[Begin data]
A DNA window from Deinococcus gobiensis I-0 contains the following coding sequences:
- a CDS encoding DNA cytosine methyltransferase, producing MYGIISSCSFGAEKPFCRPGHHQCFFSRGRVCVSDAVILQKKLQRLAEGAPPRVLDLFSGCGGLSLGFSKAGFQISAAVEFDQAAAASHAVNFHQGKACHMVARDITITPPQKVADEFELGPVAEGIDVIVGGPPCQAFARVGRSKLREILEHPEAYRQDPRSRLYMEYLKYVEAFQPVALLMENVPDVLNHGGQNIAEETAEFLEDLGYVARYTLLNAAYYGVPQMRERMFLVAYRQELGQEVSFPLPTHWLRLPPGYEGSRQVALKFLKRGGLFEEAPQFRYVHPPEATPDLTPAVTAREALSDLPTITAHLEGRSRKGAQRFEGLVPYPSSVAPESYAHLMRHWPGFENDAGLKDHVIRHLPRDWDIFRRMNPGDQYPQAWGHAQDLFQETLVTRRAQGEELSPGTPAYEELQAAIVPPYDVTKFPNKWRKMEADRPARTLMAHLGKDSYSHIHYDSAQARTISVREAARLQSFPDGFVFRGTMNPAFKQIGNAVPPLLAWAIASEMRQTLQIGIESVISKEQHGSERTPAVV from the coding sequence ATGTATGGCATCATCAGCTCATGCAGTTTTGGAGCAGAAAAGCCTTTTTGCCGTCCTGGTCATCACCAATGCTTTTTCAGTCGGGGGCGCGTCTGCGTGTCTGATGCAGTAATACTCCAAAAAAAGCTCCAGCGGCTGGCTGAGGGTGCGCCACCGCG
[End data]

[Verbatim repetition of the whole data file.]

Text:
A DNA window from Deinococcus gobiensis I-0 contains the following coding sequences:
- a CDS encoding DNA cytosine methyltransferase, producing MYGIISSCSFGAEKPFCRPGHHQCFFSRGRVCVSDAVILQKKLQRLAEGAPPRVLDLFSGCGGLSLGFSKAGFQISAAVEFDQAAAASHAVNFHQGKACHMVARDITITPPQKVADEFELGPVAEGIDVIVGGPPCQAFARVGRSKLREILEHPEAYRQDPRSRLYMEYLKYVEAFQPVALLMENVPDVLNHGGQNIAEETAEFLEDLGYVARYTLLNAAYYGVPQMRERMFLVAYRQELGQEVSFPLPTHWLRLPPGYEGSRQVALKFLKRGGLFEEAPQFRYVHPPEATPDLTPAVTAREALSDLPTITAHLEGRSRKGAQRFEGLVPYPSSVAPESYAHLMRHWPGFENDAGLKDHVIRHLPRDWDIFRRMNPGDQYPQAWGHAQDLFQETLVTRRAQGEELSPGTPAYEELQAAIVPPYDVTKFPNKWRKMEADRPARTLMAHLGKDSYSHIHYDSAQARTISVREAARLQSFPDGFVFRGTMNPAFKQIGNAVPPLLAWAIASEMRQTLQIGIESVISKEQHGSERTPAVV from the coding sequence ATGTATGGCATCATCAGCTCATGCAGTTTTGGAGCAGAAAAGCCTTTTTGCCGTCCTGGTCATCACCAATGCTTTTTCAGTCGGGGGCGCGTCTGCGTGTCTGATGCAGTAATACTCCAAAAAAAGCTCCAGCGGCTGGCTGAGGGTGCGCCACCGCG